Teachers who are in the trenches are indeed subject to accusations from parents and students that could potentially damage their reputation are more vulnerable than administrators who operate in a star chamber that allows them to act like petty dictators.  Subordinates dare not speak out against their supervisors’ behavior because they know that they will be targeted for retribution and harassment.  Instead, they silently suffer because it is much easier to tow the line than it is to speak truth to power.

Yes, we have developed instruments that supposedly are objective and fair.  The problem is that the system is still administered by humans whose personal likes and dislikes can still railroad good teachers through arbitrary and unfair punitive actions out of the teaching profession.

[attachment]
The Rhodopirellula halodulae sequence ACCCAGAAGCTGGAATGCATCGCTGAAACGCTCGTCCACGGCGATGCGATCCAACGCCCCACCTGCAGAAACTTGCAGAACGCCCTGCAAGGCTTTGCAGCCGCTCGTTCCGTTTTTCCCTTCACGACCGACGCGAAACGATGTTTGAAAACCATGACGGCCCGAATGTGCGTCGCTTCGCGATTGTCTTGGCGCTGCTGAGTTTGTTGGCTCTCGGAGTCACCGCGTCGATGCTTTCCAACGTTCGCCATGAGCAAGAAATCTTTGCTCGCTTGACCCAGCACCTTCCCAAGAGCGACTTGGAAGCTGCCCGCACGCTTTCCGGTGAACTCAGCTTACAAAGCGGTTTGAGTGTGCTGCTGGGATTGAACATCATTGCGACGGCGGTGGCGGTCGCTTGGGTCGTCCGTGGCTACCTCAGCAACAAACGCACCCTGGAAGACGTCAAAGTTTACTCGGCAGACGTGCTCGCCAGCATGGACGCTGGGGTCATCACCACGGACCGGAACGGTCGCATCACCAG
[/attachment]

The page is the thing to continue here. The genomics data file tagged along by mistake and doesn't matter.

Whether or not a principal ‘likes’ a teacher,’ the professional thing to do would be to afford our educators the ability to do their job with the same empathy and mercy that we expect to be delivered to our students.

Because of the nature of our government-run schools, I believe that politics will always be a factor in how we operate our public schools.  The downside of this aspect of public education is that bad principals will play the kind of games that harm our teachers’ ability to serve our students.

There are procedures in place that are supposed to protect the integrity of the classroom environment for teachers and students, but nobody is willing to openly call out those who routinely torment them.  It is much easier for good men and women to leave teaching altogether than it is for them to fight what is wrong with our system.